Amazing origami
Copyright (c) 2010 Robert Lang – Soaring Red-Tailed Hawk, opus 601

In our first kirigami paper we outlined the allowed cut-and-fold motifs that were commensurate with an underlying honeycomb lattice. How can we use these motifs to make progress on the “inverse design” problem, where we wish to algorithmically determine the set of cuts and folds that lead to a specified target surface?

In origami this inverse problem has been partially solved. For example, the circle/river packing method first creates the base of the final product and then fills in the remaining folds; alternately, Tomohiro Tachi has proposed the idea of three-dimensional “tucking molecules” as a base unit of construction. There are, nevertheless, certain limits and constraints in these designs. For instance, the fold patterns specified by the circle/river packing algorithms return a pattern whose folded state matches a target surface, but there is no guarantee that any subset of creases can be folded; complex models of this type are typically pre-creased and then folded in a very specific and repetitive sequence. The polygonally-tiled surfaces created by the tucking-molecule method are the product of intricately interlocking crimp folds hidden away beneath the surface. Both of these features reflect the fact that typically complex origami designs do not permit a simple, monotonic, continuous folding motion from the planar state to the desired target state.

The sixon These extremely delicate fold patterns present an obvious challenge to the goal of designing robust self-assembling origami structures, where in many cases extremely fine control of the fold ordering may be required.

small lattice kirigami A hint towards making progress comes from the fact that these fold patterns often “waste” much of the surface to create areas of effective Gaussian curvature, using intricate folds, wedges, and pleats to “remove” material, hiding it beneath the visible surface. Kirigami allows an artful alternative by literally removing that material and then reconnecting the sheet to create dipoles of Gaussian curvature. Our focus here is on the “sixon,” our name for the three-fold degenerate arrangement of 2-4 cuts on the honeycomb lattice shown on the right. A first step is simply to observe that a triangular lattice of these sixons have commensurate fold lines, i.e. a triangular lattice of sixons is an allowed arrangement of kirigami elements. Under the simplest set of choices for mountain and valley folds this lattice leads to alternating up and down triangular plateaus. Purely local changes to these fold patterns (i.e. taking the six folding lines surrounding a given triangle and changing mountain to valley folds and vice versa) allow one to pop one of these triangular plateaus up or down, changing its height by two.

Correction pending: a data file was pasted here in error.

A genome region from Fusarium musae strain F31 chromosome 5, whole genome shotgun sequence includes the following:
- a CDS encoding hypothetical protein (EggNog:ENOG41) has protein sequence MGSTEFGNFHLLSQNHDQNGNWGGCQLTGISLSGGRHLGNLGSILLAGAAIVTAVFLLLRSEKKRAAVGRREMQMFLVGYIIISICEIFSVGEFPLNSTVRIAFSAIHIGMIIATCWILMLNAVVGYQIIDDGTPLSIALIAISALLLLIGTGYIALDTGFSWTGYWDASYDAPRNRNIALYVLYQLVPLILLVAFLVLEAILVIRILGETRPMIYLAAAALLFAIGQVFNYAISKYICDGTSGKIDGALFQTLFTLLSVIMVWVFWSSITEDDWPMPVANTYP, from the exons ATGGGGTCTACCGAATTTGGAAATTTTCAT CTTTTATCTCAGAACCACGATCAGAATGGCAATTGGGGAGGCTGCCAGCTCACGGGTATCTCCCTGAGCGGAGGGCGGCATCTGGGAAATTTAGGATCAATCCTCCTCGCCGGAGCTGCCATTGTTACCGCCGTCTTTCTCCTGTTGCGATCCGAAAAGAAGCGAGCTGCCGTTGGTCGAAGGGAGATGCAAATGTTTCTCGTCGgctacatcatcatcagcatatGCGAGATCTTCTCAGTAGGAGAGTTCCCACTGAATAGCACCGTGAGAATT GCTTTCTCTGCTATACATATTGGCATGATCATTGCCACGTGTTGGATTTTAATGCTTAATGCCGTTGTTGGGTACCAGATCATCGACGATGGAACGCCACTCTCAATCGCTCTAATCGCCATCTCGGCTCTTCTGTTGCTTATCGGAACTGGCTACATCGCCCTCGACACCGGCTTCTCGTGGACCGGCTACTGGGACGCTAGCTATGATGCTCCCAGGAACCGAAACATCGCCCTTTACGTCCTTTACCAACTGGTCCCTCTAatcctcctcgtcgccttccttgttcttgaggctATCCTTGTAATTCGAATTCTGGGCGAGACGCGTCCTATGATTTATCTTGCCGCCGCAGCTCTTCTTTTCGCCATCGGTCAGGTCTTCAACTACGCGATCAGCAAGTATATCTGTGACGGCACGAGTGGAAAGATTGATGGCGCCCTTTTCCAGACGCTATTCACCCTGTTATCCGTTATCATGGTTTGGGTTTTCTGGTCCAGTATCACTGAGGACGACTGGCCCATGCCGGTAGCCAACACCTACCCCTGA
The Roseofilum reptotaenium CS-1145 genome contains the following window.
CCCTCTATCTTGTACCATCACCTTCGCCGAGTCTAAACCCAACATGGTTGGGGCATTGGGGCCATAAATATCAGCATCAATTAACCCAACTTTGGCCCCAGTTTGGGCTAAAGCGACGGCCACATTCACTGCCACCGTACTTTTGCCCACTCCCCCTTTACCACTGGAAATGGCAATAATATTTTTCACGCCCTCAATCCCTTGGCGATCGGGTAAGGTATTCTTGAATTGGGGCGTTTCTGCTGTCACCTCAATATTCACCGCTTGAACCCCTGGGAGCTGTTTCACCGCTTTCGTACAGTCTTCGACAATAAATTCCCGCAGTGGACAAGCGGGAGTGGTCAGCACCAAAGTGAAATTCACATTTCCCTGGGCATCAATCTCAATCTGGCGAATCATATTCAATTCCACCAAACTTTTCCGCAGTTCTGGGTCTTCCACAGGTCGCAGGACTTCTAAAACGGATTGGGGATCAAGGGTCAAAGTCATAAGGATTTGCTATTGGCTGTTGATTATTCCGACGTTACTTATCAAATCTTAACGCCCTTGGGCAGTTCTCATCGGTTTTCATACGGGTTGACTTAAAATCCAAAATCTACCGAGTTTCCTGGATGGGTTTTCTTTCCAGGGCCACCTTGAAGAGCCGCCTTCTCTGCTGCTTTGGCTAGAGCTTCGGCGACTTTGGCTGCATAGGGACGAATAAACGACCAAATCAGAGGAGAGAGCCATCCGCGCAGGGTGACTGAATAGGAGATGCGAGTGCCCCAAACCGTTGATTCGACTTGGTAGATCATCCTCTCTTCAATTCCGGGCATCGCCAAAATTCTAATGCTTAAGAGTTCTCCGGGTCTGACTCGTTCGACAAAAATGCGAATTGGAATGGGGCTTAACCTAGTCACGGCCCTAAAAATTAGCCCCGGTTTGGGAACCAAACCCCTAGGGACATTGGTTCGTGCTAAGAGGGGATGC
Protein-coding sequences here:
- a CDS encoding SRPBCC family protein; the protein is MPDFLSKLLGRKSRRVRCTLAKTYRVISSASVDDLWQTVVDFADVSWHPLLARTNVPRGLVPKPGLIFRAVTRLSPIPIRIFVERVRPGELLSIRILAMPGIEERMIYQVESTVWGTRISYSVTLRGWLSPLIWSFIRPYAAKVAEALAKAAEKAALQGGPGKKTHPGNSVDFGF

Under this construction the only limitation is that the height of a given triangle must differ by one from every triangle with which it shares an edge. This is a modest restriction (essentially limiting the range of target surfaces to those whose contact angle satisfies an upper bound set by the hexagon size and the triangular lattice spacing). Given a target surface, it is then straightforward to project its height onto a triangulated plane, and fill in the necessary cut-and-fold pattern to approximate it. Since only local moves are required to manipulate the underlying triangular lattice of sixons, the same kirigami sheet can be dynamically reconfigured into a vast array of target surfaces. Shown below is a schematic demonstration of this, selecting the necessary fold pattern to turn a large grid of sixons into either a monkey saddle or Mt. Katahdin. The cut-and-fold patterns for these — or other– target surfaces are available upon request. Algorithmic lattice kirigami